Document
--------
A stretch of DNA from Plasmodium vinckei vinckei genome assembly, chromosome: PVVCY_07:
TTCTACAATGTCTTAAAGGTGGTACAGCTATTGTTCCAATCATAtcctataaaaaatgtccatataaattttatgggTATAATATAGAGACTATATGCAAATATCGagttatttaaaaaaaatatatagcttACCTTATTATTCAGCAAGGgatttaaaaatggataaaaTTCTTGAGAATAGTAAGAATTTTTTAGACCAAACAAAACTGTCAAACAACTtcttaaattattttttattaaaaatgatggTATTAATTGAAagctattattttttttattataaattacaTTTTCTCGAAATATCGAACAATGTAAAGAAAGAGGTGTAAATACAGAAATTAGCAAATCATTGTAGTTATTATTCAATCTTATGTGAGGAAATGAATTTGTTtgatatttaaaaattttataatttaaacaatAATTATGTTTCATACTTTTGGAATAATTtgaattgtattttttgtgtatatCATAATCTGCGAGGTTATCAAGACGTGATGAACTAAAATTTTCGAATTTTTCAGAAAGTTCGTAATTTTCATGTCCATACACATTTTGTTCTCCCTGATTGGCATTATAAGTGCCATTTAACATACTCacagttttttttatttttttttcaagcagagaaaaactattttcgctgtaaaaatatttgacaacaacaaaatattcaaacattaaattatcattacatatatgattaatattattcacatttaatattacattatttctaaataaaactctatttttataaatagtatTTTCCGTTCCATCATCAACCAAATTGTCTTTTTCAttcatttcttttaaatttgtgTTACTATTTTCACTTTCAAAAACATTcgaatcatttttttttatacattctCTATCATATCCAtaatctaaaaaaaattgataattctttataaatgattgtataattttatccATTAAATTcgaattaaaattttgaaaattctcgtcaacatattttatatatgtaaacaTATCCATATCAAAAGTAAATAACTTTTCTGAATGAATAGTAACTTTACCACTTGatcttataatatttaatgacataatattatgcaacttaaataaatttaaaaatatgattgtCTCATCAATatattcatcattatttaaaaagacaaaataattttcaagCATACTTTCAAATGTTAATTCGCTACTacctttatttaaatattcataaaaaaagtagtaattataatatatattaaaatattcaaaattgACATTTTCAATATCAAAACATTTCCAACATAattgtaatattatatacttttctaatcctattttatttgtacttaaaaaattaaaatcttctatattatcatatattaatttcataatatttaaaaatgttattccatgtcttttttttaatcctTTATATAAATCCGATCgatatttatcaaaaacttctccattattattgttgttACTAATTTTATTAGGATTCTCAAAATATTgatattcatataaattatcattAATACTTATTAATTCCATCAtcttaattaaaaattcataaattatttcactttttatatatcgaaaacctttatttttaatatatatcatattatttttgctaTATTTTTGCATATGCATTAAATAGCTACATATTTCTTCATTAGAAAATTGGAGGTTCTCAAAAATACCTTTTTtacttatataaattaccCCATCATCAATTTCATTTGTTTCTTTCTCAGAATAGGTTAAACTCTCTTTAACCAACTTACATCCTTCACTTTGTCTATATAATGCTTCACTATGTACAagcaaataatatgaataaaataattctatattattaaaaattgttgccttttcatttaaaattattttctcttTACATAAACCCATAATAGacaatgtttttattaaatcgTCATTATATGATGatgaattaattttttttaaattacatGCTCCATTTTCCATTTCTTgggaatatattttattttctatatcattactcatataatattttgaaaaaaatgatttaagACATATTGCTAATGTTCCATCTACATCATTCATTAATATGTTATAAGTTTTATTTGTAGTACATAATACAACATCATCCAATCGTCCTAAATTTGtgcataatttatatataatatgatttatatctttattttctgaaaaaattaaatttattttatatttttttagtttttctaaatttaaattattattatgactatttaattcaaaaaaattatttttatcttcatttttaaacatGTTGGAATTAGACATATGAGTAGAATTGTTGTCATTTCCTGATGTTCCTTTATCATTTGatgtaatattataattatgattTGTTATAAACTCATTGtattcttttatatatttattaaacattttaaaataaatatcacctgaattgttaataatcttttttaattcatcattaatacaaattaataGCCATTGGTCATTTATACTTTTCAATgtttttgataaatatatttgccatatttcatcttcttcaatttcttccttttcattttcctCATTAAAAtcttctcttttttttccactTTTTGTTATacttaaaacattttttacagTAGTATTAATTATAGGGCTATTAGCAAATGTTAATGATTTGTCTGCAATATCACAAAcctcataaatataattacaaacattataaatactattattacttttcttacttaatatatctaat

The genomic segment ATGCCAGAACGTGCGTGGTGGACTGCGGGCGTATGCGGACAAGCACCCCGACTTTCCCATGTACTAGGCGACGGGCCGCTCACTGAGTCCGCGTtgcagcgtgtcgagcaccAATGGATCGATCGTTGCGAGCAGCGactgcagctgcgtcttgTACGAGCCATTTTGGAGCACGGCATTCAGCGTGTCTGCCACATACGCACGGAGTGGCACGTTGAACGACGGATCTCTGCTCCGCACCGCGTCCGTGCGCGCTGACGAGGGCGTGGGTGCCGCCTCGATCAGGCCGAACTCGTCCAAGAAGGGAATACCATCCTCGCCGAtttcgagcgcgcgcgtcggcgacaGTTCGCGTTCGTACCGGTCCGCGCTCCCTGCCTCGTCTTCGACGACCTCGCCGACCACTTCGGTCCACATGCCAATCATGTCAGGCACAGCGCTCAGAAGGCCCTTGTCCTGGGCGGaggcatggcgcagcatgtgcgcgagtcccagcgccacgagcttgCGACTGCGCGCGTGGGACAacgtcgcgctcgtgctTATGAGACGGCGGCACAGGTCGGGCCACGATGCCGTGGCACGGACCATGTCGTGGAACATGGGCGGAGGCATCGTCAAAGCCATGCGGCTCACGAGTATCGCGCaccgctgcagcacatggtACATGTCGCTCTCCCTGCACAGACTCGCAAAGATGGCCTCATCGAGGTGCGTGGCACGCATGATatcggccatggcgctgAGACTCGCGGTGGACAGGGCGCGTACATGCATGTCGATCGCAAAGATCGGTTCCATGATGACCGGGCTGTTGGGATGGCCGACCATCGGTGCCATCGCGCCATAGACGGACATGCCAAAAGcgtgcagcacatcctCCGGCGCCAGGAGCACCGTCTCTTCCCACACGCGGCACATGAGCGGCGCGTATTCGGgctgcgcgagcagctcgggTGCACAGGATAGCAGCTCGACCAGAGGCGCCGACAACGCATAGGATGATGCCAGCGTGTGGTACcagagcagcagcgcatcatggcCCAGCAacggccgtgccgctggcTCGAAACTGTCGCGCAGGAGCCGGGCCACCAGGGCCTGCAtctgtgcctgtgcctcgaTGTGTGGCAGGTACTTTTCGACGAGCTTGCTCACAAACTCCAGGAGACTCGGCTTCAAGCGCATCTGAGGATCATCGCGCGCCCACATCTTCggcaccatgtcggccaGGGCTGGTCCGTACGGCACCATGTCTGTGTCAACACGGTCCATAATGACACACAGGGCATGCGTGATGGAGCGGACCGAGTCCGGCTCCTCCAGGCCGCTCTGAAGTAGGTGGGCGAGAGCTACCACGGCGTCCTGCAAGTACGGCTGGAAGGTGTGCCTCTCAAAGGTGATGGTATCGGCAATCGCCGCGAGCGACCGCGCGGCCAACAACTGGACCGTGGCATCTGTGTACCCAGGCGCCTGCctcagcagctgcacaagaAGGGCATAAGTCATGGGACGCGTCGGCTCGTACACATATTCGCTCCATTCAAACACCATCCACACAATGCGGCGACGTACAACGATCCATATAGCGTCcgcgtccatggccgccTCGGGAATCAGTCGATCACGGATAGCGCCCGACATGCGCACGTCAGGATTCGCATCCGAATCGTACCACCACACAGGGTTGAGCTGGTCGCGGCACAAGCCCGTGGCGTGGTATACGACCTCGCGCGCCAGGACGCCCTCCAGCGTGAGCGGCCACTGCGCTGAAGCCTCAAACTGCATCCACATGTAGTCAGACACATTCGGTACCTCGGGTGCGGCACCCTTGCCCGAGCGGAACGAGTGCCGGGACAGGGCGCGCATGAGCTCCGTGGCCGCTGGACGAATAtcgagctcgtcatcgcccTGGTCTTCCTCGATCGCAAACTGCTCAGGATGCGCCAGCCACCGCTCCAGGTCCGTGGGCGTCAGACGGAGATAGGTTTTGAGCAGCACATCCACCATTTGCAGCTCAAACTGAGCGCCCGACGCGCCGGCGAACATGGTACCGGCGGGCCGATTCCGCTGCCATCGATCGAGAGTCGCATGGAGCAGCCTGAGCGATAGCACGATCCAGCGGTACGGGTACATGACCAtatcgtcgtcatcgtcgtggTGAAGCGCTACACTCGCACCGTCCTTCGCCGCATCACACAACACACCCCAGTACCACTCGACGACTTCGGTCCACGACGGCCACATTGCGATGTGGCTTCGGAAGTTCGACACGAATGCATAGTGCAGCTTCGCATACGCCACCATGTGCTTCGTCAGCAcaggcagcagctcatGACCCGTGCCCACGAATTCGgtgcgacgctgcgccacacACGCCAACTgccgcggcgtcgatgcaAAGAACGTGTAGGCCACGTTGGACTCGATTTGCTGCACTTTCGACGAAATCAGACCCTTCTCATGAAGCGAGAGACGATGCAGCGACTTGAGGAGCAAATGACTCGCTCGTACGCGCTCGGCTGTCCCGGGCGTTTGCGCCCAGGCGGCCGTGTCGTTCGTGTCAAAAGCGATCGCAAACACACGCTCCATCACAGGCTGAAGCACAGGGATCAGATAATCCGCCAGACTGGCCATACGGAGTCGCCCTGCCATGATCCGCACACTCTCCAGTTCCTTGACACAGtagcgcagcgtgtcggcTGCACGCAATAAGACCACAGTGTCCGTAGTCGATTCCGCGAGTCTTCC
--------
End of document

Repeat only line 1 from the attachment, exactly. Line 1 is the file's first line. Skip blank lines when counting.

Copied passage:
A stretch of DNA from Plasmodium vinckei vinckei genome assembly, chromosome: PVVCY_07: